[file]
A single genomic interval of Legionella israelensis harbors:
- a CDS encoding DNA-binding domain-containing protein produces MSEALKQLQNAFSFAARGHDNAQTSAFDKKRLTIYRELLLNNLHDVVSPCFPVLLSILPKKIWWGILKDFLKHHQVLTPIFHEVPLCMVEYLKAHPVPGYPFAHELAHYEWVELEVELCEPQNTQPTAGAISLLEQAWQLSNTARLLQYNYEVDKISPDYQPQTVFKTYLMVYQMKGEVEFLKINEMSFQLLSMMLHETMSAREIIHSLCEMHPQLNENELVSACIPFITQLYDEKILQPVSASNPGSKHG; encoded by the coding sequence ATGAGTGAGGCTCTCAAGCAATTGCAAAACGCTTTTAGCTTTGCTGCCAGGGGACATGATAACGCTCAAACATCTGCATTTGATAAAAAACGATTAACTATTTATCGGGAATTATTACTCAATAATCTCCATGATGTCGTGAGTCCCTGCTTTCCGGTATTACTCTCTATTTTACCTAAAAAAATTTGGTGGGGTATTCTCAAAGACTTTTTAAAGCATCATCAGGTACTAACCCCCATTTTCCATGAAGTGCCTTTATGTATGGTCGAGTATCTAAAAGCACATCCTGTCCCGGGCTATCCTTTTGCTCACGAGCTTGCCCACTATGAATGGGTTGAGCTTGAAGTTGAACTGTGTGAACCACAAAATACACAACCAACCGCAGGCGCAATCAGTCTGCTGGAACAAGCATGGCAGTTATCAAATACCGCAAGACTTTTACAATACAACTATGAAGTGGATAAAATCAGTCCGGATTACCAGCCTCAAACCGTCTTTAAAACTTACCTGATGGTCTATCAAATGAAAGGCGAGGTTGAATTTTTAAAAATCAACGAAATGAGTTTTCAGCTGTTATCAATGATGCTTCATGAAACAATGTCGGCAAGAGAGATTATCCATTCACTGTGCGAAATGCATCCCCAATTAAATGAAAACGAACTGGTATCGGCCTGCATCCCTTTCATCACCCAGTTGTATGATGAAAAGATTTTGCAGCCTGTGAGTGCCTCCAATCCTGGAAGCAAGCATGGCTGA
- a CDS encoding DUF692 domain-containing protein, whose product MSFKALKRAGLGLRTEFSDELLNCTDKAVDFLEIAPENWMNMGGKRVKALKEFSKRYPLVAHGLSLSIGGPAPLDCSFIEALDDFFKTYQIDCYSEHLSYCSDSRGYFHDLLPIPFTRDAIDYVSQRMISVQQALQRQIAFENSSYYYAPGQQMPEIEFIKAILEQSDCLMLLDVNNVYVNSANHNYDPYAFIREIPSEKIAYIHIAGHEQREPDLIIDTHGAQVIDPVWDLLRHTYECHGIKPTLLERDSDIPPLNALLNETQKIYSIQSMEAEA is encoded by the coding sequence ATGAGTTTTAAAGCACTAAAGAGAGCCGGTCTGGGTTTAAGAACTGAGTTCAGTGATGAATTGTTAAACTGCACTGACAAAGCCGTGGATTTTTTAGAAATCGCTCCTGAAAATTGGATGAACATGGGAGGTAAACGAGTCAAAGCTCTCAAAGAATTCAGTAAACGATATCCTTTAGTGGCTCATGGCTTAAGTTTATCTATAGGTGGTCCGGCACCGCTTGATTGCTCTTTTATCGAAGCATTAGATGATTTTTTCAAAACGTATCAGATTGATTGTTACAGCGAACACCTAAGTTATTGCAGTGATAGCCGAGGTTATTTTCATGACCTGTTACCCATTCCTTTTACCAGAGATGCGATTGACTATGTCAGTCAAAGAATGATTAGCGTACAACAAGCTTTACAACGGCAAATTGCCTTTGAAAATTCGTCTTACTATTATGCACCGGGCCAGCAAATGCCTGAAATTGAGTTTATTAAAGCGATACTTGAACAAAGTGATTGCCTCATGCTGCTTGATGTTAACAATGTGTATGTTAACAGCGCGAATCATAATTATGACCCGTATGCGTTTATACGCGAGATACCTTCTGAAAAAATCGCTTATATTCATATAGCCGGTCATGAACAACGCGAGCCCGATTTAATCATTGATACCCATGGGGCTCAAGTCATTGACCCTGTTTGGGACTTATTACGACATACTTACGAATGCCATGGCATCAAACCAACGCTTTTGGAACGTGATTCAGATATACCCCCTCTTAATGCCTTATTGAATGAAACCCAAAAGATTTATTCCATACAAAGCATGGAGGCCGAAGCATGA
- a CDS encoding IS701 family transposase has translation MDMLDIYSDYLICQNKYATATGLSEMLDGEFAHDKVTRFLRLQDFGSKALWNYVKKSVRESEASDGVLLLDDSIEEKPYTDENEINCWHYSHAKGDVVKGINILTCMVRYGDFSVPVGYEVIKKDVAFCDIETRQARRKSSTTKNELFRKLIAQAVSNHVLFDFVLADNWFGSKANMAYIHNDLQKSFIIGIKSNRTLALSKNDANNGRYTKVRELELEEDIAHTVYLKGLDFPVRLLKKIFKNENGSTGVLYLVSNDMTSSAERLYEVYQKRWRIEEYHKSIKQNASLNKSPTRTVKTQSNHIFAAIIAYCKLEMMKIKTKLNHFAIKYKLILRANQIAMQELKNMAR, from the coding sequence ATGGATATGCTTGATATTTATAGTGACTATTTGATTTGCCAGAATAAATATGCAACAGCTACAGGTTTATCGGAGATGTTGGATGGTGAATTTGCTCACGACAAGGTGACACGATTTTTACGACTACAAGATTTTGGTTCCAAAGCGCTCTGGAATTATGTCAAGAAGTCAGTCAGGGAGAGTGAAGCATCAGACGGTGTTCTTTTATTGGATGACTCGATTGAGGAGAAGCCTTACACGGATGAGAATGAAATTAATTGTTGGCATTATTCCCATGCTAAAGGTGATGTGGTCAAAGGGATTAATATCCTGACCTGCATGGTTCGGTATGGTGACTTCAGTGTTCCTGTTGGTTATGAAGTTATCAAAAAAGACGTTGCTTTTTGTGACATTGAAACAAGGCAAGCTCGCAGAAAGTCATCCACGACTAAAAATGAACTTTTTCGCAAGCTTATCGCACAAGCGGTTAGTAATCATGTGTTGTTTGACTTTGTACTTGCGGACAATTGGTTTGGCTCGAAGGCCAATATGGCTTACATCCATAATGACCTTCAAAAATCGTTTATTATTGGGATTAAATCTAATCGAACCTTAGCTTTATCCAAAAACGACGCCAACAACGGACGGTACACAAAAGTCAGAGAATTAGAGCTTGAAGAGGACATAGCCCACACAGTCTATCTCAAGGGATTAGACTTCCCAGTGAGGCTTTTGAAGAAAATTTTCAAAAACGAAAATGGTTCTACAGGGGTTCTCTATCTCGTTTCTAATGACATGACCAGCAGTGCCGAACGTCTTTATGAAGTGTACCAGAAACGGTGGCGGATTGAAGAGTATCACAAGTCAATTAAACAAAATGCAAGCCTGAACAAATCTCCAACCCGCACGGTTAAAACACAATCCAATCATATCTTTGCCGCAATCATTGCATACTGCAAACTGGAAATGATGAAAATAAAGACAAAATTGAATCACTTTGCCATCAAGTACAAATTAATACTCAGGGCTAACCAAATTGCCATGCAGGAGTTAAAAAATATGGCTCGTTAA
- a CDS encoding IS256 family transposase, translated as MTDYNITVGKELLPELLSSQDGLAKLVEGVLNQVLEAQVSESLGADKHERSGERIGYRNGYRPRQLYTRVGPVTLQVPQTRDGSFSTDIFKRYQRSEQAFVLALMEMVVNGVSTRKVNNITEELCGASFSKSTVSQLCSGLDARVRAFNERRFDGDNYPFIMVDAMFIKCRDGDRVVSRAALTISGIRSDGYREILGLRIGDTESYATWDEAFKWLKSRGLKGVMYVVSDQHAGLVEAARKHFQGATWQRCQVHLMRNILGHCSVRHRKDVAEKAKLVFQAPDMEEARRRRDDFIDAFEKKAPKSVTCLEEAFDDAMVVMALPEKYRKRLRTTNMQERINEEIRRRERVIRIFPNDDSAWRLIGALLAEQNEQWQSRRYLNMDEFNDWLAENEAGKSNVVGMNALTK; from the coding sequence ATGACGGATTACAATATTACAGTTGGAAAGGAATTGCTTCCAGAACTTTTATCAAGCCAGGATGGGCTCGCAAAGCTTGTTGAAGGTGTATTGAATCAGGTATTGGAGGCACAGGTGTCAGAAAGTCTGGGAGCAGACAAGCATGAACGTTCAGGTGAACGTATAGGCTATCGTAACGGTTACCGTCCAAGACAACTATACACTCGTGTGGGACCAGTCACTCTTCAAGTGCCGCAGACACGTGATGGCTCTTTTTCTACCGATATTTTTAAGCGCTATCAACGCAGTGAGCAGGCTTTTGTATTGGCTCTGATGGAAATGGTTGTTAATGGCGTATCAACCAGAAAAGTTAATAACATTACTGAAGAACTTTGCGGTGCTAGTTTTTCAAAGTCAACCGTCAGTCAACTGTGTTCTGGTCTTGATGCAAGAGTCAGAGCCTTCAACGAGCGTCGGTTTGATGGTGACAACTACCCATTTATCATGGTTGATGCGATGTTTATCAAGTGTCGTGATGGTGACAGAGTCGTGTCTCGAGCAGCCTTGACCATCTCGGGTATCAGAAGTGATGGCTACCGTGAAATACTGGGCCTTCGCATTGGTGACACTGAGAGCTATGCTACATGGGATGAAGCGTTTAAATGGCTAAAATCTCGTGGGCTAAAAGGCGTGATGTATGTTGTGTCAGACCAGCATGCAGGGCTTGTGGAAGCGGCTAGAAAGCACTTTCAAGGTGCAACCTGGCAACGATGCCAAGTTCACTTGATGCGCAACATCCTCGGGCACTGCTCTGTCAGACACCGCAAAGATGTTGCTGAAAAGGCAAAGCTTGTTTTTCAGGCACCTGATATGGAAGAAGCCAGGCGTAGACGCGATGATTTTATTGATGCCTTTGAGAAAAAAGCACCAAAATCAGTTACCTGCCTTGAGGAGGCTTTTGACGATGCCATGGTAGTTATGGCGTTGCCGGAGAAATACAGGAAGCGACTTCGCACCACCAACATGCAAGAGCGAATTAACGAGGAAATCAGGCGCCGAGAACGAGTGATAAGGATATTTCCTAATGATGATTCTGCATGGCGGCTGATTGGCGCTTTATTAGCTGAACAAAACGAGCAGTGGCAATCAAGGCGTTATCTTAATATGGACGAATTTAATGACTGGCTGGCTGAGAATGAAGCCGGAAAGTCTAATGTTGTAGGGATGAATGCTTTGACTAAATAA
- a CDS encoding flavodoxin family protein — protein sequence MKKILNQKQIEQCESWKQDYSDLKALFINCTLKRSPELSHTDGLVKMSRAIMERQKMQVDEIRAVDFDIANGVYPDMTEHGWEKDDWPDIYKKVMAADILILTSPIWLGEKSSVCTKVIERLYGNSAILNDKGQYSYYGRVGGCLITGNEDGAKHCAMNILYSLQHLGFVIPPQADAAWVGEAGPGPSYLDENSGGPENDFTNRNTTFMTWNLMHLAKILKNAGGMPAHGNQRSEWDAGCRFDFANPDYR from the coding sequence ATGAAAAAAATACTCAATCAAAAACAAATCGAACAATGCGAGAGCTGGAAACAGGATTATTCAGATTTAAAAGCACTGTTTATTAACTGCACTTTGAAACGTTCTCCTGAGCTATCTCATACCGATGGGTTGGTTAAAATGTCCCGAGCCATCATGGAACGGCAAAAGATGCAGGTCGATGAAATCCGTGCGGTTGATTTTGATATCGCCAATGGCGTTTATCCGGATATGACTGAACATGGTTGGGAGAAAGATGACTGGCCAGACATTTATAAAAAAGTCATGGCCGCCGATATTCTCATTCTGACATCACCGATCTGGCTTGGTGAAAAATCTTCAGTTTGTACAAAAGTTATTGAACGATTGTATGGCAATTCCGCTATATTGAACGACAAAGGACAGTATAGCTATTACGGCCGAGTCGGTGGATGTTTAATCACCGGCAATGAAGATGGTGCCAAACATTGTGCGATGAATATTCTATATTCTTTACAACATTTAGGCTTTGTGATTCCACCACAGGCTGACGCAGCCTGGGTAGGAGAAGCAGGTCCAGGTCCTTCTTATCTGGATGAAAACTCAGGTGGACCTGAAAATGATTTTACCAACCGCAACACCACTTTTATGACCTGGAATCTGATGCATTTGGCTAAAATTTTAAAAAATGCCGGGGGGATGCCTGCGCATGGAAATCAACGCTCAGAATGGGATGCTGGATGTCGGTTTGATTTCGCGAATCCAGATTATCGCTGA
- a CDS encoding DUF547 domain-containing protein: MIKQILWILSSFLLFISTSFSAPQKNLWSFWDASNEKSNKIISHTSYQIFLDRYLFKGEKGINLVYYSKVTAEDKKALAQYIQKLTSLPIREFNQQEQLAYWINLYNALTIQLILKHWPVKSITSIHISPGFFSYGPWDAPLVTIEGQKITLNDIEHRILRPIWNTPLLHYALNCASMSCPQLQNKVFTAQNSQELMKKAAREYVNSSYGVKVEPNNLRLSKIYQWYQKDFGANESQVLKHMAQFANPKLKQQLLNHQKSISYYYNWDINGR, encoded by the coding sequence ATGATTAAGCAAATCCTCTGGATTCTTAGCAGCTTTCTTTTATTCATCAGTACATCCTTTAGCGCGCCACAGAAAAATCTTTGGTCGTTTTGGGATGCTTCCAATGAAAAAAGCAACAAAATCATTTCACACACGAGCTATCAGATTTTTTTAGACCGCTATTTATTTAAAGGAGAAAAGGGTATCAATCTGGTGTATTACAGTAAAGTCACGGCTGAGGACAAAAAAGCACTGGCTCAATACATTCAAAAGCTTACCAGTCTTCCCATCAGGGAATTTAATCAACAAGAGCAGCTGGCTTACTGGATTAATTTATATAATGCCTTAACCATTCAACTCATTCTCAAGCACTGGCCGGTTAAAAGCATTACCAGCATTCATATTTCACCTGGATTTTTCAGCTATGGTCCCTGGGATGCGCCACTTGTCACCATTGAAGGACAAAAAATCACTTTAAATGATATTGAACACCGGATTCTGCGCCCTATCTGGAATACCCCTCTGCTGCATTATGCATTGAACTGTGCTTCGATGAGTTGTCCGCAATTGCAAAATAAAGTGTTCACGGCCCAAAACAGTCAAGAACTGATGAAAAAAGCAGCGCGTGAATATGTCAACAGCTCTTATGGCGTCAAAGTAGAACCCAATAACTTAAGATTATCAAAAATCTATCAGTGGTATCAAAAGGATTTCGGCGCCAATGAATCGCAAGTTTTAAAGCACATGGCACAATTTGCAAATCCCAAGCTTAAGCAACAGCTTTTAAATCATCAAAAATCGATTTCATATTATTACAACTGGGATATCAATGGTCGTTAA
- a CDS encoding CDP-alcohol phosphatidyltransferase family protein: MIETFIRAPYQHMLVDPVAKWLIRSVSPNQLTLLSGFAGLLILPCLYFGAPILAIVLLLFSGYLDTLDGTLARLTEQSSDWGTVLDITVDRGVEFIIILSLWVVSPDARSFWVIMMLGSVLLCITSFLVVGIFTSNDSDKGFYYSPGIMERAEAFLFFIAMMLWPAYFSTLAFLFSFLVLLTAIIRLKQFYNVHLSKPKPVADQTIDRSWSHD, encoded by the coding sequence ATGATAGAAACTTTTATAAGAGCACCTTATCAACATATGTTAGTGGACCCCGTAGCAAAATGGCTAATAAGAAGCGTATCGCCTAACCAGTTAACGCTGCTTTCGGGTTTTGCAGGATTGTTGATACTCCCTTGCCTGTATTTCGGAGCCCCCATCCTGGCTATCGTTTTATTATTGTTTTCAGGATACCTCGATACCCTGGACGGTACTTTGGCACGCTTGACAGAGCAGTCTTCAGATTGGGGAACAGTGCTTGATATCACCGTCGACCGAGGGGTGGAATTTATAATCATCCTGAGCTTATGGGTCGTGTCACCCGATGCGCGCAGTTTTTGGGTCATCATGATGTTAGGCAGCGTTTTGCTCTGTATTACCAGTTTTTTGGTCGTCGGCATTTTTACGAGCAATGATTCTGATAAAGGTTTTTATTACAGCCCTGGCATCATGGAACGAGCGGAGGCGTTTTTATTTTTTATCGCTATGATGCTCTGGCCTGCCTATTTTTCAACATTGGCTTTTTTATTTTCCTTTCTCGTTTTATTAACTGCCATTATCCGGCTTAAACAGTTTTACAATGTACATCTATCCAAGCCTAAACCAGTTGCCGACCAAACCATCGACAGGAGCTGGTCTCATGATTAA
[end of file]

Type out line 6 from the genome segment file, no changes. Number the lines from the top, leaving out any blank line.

- a CDS encoding flavodoxin family protein — protein sequence MKKILNQKQIEQCESWKQDYSDLKALFINCTLKRSPELSHTDGLVKMSRAIMERQKMQVDEIRAVDFDIANGVYPDMTEHGWEKDDWPDIYKKVMAADILILTSPIWLGEKSSVCTKVIERLYGNSAILNDKGQYSYYGRVGGCLITGNEDGAKHCAMNILYSLQHLGFVIPPQADAAWVGEAGPGPSYLDENSGGPENDFTNRNTTFMTWNLMHLAKILKNAGGMPAHGNQRSEWDAGCRFDFANPDYR from the coding sequence ATGAAAAAAATACTCAATCAAAAACAAATCGAACAATGCGAGAGCTGGAAACAGGATTATTCAGATTTAAAAGCACTGTTTATTAACTGCACTTTGAAACGTTCTCCTGAGCTATCTCATACCGATGGGTTGGTTAAAATGTCCCGAGCCATCATGGAACGGCAAAAGATGCAGGTCGATGAAATCCGTGCGGTTGATTTTGATATCGCCAATGGCGTTTATCCGGATATGACTGAACATGGTTGGGAGAAAGATGACTGGCCAGACATTTATAAAAAAGTCATGGCCGCCGATATTCTCATTCTGACATCACCGATCTGGCTTGGTGAAAAATCTTCAGTTTGTACAAAAGTTATTGAACGATTGTATGGCAATTCCGCTATATTGAACGACAAAGGACAGTATAGCTATTACGGCCGAGTCGGTGGATGTTTAATCACCGGCAATGAAGATGGTGCCAAACATTGTGCGATGAATATTCTATATTCTTTACAACATTTAGGCTTTGTGATTCCACCACAGGCTGACGCAGCCTGGGTAGGAGAAGCAGGTCCAGGTCCTTCTTATCTGGATGAAAACTCAGGTGGACCTGAAAATGATTTTACCAACCGCAACACCACTTTTATGACCTGGAATCTGATGCATTTGGCTAAAATTTTAAAAAATGCCGGGGGGATGCCTGCGCATGGAAATCAACGCTCAGAATGGGATGCTGGATGTCGGTTTGATTTCGCGAATCCAGATTATCGCTGA